This week, as you may already know, is the 50th anniversary of a climactic moment in another kind of protest movement, the 1963 March on Washington for Jobs and Freedom. Our nation will commemorate this event as a proud moment of our common history, but at the time many people, including many Christians, felt about it and about the whole Civil Rights movement the way that I felt about that sit-in outside the principal’s office—frightened, ashamed, embarrassed and angry. It was a movement that sprang, not out of the hedonistic youth culture of the 1970s, but out of the culture of the black churches in the Deep South. Its leaders were men and women steeped, not in the lyrics of Pink Floyd and Led Zeppelin, but in the words of the Bible. They were leaders who knew by heart the word that had been revealed to the Hebrew prophets, and who saw that Word as a power in the world that is greater than any political system, or ideology of racial discrimination, because it is the Word of God and because it is true.
The word of God to the prophets was a word that sent them to places they weren’t wanted, to say things people didn’t want to hear. It is the kind of word that sits in the corridor outside the principal’s office, or at the segregated lunch counter at Woolworth’s. It is the kind of word that goes to Washington, D.C. and stands on the steps of the Lincoln Memorial and says that Lincoln’s work is not finished, and demands the equality and freedom that are still denied. We should be careful not to be romantic about protest movements, as if protest alone is enough to transform injustice. But as Christians we also cannot dismiss protest out of hand, simply because we don’t like what the protesters are saying, or because they are in places where we think they shouldn’t be.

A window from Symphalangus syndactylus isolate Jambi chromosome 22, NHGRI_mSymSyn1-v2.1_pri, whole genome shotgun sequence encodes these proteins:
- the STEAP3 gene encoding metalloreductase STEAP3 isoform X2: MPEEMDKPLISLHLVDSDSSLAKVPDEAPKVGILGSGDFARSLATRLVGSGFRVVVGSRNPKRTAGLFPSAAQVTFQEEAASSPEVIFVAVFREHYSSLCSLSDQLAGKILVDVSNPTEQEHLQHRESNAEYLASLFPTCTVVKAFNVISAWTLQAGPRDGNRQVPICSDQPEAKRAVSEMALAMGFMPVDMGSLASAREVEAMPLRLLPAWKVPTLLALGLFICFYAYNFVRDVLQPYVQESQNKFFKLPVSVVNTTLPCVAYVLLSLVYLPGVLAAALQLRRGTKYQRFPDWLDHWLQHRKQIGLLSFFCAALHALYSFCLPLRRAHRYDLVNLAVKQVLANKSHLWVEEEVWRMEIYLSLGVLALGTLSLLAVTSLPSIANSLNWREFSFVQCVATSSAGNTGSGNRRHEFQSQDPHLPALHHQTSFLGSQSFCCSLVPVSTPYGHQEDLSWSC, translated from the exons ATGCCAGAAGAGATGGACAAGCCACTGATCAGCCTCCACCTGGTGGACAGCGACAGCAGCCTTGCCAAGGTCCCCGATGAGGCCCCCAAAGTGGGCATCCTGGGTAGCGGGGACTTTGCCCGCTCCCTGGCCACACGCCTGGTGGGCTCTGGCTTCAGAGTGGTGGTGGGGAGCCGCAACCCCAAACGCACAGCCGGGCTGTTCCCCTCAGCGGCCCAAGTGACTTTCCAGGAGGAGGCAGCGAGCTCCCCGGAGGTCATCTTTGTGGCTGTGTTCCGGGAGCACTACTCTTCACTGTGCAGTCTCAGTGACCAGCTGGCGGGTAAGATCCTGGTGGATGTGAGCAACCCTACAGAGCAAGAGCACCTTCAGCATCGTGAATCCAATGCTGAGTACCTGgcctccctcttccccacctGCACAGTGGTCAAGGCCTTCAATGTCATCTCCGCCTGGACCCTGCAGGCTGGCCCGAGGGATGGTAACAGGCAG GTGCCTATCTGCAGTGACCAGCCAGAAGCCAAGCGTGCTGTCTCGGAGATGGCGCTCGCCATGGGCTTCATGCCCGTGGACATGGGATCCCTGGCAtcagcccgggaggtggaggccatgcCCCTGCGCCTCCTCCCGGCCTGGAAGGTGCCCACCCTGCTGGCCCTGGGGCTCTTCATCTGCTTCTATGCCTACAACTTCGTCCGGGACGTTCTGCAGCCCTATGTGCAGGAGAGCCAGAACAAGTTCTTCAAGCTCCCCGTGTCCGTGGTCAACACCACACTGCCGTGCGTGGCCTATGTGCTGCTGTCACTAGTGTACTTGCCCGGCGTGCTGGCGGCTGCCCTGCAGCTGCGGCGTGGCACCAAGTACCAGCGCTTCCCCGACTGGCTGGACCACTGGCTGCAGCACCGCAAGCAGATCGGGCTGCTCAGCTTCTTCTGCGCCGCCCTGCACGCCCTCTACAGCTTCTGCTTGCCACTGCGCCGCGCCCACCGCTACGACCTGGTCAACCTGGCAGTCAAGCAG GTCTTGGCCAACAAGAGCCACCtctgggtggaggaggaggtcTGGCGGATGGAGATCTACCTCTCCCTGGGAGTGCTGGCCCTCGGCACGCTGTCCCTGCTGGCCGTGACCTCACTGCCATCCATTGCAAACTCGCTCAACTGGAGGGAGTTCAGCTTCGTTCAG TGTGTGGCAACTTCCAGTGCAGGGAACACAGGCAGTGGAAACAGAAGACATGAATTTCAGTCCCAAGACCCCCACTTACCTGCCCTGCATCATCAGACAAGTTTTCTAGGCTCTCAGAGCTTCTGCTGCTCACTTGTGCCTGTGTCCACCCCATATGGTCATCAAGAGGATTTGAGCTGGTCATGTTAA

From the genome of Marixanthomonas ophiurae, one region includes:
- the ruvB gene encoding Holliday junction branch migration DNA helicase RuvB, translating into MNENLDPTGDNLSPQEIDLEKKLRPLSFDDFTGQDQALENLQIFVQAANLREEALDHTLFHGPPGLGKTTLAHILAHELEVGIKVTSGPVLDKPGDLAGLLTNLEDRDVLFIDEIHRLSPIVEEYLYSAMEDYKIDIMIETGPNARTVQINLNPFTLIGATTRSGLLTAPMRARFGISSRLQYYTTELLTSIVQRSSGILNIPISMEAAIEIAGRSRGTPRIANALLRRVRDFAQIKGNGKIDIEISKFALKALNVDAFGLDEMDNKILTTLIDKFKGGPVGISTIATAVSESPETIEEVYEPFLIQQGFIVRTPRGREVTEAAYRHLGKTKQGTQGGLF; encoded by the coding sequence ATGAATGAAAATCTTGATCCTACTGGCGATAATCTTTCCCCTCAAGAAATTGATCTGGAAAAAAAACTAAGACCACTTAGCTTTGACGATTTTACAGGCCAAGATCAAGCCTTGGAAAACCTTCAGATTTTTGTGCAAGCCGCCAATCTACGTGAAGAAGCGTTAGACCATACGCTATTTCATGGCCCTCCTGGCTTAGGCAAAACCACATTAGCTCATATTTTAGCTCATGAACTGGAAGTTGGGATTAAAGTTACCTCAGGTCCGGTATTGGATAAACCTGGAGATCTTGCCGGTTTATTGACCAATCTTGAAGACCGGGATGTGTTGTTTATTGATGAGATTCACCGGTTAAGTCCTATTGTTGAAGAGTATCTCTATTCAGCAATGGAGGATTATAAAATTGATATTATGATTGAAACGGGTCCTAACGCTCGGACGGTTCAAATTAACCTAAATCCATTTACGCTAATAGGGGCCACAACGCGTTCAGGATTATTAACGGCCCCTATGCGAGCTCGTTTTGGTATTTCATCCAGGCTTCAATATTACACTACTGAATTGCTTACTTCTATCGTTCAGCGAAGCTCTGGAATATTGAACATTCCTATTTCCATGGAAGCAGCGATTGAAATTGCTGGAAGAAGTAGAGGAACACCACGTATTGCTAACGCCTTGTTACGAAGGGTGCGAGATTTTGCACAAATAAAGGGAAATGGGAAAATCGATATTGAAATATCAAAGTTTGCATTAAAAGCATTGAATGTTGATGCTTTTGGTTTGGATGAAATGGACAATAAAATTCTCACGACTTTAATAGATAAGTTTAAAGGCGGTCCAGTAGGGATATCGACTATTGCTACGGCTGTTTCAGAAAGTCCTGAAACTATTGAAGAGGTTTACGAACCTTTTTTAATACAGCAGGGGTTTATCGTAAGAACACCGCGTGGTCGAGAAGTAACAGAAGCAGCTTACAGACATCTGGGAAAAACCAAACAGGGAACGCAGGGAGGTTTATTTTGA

A story like today’s gospel lesson from Luke of Jesus defying the synagogue leaders and healing on the Sabbath, has traditionally been read as an episode of religious conflict; Jesus heals the woman who is bent double on the Sabbath in order to strike a blow for a religion of grace and compassion against the cold-hearted and legalistic religion of the Jews. Many contemporary scholars will say that this account must be the invention of a later time, because Jesus was a Jew, and because the Jewish rabbis never interpreted their laws about the Sabbath so rigidly as that. Instead of an authentic story about Jesus, they say, this must be anti-Jewish polemic from a Christian community that had separated itself from the synagogue.